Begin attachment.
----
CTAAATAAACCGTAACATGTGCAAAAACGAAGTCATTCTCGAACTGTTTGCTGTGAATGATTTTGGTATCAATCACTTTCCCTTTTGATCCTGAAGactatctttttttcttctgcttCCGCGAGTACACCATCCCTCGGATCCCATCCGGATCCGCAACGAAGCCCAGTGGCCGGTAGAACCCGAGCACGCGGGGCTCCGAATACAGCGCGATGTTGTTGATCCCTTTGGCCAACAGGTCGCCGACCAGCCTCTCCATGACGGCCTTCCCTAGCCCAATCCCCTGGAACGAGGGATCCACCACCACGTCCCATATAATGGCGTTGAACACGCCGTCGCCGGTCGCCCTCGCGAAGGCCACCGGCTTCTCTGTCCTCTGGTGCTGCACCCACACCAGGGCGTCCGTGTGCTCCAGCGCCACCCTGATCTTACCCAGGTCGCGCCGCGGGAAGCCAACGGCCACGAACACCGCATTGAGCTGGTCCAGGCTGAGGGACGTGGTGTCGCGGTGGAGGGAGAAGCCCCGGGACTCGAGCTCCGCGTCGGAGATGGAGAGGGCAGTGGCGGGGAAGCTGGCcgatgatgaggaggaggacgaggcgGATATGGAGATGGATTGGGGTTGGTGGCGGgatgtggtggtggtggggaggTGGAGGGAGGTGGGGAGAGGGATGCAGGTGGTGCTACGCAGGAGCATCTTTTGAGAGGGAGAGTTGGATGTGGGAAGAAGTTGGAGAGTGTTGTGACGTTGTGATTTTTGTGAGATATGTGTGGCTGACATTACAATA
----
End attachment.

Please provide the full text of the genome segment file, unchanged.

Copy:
CTAAATAAACCGTAACATGTGCAAAAACGAAGTCATTCTCGAACTGTTTGCTGTGAATGATTTTGGTATCAATCACTTTCCCTTTTGATCCTGAAGactatctttttttcttctgcttCCGCGAGTACACCATCCCTCGGATCCCATCCGGATCCGCAACGAAGCCCAGTGGCCGGTAGAACCCGAGCACGCGGGGCTCCGAATACAGCGCGATGTTGTTGATCCCTTTGGCCAACAGGTCGCCGACCAGCCTCTCCATGACGGCCTTCCCTAGCCCAATCCCCTGGAACGAGGGATCCACCACCACGTCCCATATAATGGCGTTGAACACGCCGTCGCCGGTCGCCCTCGCGAAGGCCACCGGCTTCTCTGTCCTCTGGTGCTGCACCCACACCAGGGCGTCCGTGTGCTCCAGCGCCACCCTGATCTTACCCAGGTCGCGCCGCGGGAAGCCAACGGCCACGAACACCGCATTGAGCTGGTCCAGGCTGAGGGACGTGGTGTCGCGGTGGAGGGAGAAGCCCCGGGACTCGAGCTCCGCGTCGGAGATGGAGAGGGCAGTGGCGGGGAAGCTGGCcgatgatgaggaggaggacgaggcgGATATGGAGATGGATTGGGGTTGGTGGCGGgatgtggtggtggtggggaggTGGAGGGAGGTGGGGAGAGGGATGCAGGTGGTGCTACGCAGGAGCATCTTTTGAGAGGGAGAGTTGGATGTGGGAAGAAGTTGGAGAGTGTTGTGACGTTGTGATTTTTGTGAGATATGTGTGGCTGACATTACAATA